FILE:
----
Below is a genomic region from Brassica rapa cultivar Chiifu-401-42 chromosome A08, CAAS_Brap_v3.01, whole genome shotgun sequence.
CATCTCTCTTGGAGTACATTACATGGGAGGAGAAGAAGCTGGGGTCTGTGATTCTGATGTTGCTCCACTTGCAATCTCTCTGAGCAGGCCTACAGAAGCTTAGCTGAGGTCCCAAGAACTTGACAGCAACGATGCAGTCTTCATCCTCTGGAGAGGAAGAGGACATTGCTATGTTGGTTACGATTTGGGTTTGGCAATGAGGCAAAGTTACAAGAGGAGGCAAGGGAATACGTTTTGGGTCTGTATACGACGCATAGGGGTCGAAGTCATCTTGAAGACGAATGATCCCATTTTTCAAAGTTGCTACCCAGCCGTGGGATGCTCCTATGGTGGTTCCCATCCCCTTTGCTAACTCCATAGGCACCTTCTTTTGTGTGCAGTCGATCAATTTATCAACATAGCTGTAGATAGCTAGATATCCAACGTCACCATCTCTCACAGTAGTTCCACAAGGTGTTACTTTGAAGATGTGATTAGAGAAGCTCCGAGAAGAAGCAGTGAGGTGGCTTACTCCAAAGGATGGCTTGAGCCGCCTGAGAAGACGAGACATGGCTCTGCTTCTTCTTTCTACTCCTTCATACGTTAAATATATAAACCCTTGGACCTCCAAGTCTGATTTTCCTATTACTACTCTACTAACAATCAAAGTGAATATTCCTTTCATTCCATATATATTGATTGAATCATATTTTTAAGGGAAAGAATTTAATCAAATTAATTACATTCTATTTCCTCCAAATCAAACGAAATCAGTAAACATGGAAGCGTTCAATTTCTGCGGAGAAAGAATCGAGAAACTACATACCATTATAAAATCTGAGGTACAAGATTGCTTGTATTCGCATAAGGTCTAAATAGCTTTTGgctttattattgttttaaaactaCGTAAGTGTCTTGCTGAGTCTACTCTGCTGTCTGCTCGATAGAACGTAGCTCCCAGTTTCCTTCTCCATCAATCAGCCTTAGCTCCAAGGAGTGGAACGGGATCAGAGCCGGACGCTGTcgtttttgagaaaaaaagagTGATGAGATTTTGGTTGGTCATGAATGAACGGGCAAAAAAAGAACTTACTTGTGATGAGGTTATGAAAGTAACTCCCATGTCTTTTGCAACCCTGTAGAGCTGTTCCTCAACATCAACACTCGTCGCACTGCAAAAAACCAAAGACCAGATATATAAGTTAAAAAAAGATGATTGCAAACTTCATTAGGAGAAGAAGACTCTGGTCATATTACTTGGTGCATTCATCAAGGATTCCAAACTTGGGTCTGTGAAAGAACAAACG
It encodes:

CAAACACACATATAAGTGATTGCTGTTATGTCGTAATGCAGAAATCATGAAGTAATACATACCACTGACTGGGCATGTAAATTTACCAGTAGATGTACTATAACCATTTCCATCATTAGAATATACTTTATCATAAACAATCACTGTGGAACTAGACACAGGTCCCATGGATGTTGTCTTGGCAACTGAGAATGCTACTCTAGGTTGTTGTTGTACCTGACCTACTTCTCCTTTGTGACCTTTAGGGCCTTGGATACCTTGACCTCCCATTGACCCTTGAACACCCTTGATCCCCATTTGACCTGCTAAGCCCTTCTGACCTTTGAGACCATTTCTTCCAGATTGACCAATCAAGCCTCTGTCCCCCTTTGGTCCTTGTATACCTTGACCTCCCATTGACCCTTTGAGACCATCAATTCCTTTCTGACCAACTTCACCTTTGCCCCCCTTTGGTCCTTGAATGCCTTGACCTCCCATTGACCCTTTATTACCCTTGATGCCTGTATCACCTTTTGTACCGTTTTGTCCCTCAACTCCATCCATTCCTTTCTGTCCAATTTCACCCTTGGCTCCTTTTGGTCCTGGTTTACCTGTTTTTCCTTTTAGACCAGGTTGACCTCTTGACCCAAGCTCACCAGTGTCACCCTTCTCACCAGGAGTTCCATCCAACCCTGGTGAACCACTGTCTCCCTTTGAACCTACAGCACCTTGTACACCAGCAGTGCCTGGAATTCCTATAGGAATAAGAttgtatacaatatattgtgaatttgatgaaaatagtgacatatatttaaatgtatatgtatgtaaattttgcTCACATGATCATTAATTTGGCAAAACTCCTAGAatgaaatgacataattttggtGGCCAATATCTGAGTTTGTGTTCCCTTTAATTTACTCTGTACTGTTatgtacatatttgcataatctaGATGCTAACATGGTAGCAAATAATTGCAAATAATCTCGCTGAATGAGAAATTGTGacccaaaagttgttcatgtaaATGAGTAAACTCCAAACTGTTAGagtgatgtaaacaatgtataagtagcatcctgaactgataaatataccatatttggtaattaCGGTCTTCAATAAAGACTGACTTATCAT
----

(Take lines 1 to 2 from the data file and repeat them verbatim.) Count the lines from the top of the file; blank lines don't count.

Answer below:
Below is a genomic region from Brassica rapa cultivar Chiifu-401-42 chromosome A08, CAAS_Brap_v3.01, whole genome shotgun sequence.
CATCTCTCTTGGAGTACATTACATGGGAGGAGAAGAAGCTGGGGTCTGTGATTCTGATGTTGCTCCACTTGCAATCTCTCTGAGCAGGCCTACAGAAGCTTAGCTGAGGTCCCAAGAACTTGACAGCAACGATGCAGTCTTCATCCTCTGGAGAGGAAGAGGACATTGCTATGTTGGTTACGATTTGGGTTTGGCAATGAGGCAAAGTTACAAGAGGAGGCAAGGGAATACGTTTTGGGTCTGTATACGACGCATAGGGGTCGAAGTCATCTTGAAGACGAATGATCCCATTTTTCAAAGTTGCTACCCAGCCGTGGGATGCTCCTATGGTGGTTCCCATCCCCTTTGCTAACTCCATAGGCACCTTCTTTTGTGTGCAGTCGATCAATTTATCAACATAGCTGTAGATAGCTAGATATCCAACGTCACCATCTCTCACAGTAGTTCCACAAGGTGTTACTTTGAAGATGTGATTAGAGAAGCTCCGAGAAGAAGCAGTGAGGTGGCTTACTCCAAAGGATGGCTTGAGCCGCCTGAGAAGACGAGACATGGCTCTGCTTCTTCTTTCTACTCCTTCATACGTTAAATATATAAACCCTTGGACCTCCAAGTCTGATTTTCCTATTACTACTCTACTAACAATCAAAGTGAATATTCCTTTCATTCCATATATATTGATTGAATCATATTTTTAAGGGAAAGAATTTAATCAAATTAATTACATTCTATTTCCTCCAAATCAAACGAAATCAGTAAACATGGAAGCGTTCAATTTCTGCGGAGAAAGAATCGAGAAACTACATACCATTATAAAATCTGAGGTACAAGATTGCTTGTATTCGCATAAGGTCTAAATAGCTTTTGgctttattattgttttaaaactaCGTAAGTGTCTTGCTGAGTCTACTCTGCTGTCTGCTCGATAGAACGTAGCTCCCAGTTTCCTTCTCCATCAATCAGCCTTAGCTCCAAGGAGTGGAACGGGATCAGAGCCGGACGCTGTcgtttttgagaaaaaaagagTGATGAGATTTTGGTTGGTCATGAATGAACGGGCAAAAAAAGAACTTACTTGTGATGAGGTTATGAAAGTAACTCCCATGTCTTTTGCAACCCTGTAGAGCTGTTCCTCAACATCAACACTCGTCGCACTGCAAAAAACCAAAGACCAGATATATAAGTTAAAAAAAGATGATTGCAAACTTCATTAGGAGAAGAAGACTCTGGTCATATTACTTGGTGCATTCATCAAGGATTCCAAACTTGGGTCTGTGAAAGAACAAACG